At the end of February, members of provident funds and professional training funds (kranot hishtalmut) will receive their annual reports on the returns their savings yielded in 2003. Members of the large bank-owned training funds - Kahal (run by Bank Leumi and Israel Discount Bank), and Re'ut and Kinneret (run by Bank Hapoalim), which together control about one-third of all the money invested in such funds - will doubtless rejoice to discover that their funds produced yields of 16.0-16.6 percent last year. Those are the highest yields these funds have ever produced - and for the many fund members who shun the stock exchange, it is also their only chance to enjoy the fruits of past year's bull market.
But if those same investors were to take a look around them, they would discover that they have no reason to rejoice because their funds produced the lowest yields of any training fund last year. The gap between the performance of Kahal, Kinneret and Re'ut and that of the funds that produced the highest yields is close to 10 percent.
Yet despite this substantial loss of profits, most people who save via the major bank funds will leave their money there and even continue making deposits into these funds. Even though the funds have been investing in the capital markets for more than a decade and produce differing yields, relatively few people ever switch funds - because the option of switching is generally not in the employee's hands.
Training funds are a unique and very valuable savings vehicle. Employees deposit 2.5 percent of their monthly salary into these funds, while their employers contribute an additional 5.0 to 7.5 percent, or two to three times what the employee contributes. In unionized work places, and also in many companies that employ people via personal contract, training funds are a standard benefit.
For many workers, the training fund is their principal savings vehicle, if not their only one, since contributions are mandatory, and the worker can only withdraw money from the funds after several years. And workers are generally very happy to receive these funds as a benefit, since the fact that the employer also contributes is a bonus in and of itself.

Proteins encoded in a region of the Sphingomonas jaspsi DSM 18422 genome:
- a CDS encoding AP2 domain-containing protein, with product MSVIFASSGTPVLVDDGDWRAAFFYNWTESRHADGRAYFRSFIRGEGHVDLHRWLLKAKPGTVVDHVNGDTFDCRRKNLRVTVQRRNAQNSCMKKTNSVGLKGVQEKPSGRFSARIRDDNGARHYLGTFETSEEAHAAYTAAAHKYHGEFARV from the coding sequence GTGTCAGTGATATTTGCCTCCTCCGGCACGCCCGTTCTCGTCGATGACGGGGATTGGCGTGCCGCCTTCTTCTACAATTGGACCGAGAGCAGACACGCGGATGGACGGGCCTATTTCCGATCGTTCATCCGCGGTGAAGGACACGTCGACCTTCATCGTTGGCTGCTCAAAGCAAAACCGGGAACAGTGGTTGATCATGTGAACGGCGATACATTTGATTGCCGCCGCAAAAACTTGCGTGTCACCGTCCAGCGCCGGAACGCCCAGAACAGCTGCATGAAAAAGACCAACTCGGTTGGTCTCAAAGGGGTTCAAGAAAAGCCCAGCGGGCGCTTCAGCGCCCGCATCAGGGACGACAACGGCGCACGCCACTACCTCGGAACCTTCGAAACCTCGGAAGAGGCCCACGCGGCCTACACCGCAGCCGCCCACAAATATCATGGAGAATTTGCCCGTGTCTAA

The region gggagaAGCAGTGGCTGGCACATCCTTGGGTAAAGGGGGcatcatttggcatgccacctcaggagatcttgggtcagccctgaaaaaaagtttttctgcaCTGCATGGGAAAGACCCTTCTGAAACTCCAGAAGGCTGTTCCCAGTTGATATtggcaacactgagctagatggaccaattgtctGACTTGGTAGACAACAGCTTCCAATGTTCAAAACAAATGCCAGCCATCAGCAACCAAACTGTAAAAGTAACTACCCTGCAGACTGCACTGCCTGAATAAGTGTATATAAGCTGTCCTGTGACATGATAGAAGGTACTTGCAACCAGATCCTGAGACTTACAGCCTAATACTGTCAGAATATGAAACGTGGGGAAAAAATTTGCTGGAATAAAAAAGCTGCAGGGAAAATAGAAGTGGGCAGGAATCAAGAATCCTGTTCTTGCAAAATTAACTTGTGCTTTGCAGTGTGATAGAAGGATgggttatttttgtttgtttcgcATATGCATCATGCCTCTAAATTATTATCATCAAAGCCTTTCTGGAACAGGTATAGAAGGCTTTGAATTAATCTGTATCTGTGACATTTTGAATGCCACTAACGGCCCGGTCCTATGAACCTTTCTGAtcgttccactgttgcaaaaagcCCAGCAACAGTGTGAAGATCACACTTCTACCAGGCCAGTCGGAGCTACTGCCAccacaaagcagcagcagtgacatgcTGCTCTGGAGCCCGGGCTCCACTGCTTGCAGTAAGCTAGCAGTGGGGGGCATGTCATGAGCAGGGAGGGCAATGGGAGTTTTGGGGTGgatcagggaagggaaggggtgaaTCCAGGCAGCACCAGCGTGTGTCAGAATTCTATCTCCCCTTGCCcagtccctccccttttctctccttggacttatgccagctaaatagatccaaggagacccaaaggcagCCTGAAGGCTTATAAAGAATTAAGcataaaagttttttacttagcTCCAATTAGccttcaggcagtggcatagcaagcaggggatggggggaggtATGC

Very few pay any attention to the yields on their investment, and this is partly the fault of the employers: For years, many employers forbade their employees to switch from one fund to another, since it is easier for them to have all the workers in one fund, which enables them to write out a single check every month. But the employers' focus on convenience has led to a situation in which the large funds make little effort to achieve the highest yields for investors, since they know that this is largely a captive audience. Instead, they focus their efforts on giving discounts and benefits to the employers, who are the ones that make the decisions.
Over the last few years, however, dozens of new training funds have been established, including some by nonbank institutions, and these funds have succeeded in producing higher yields than the major bank funds. To enable employees who are already depositing into a training fund to benefit from the fruits of competition, the employers must reopen their contracts with the veteran funds and permit workers to choose among several different funds. They must also start factoring the funds' performance into their decisions, and not just the size of the discounts the funds offer on their management fees.
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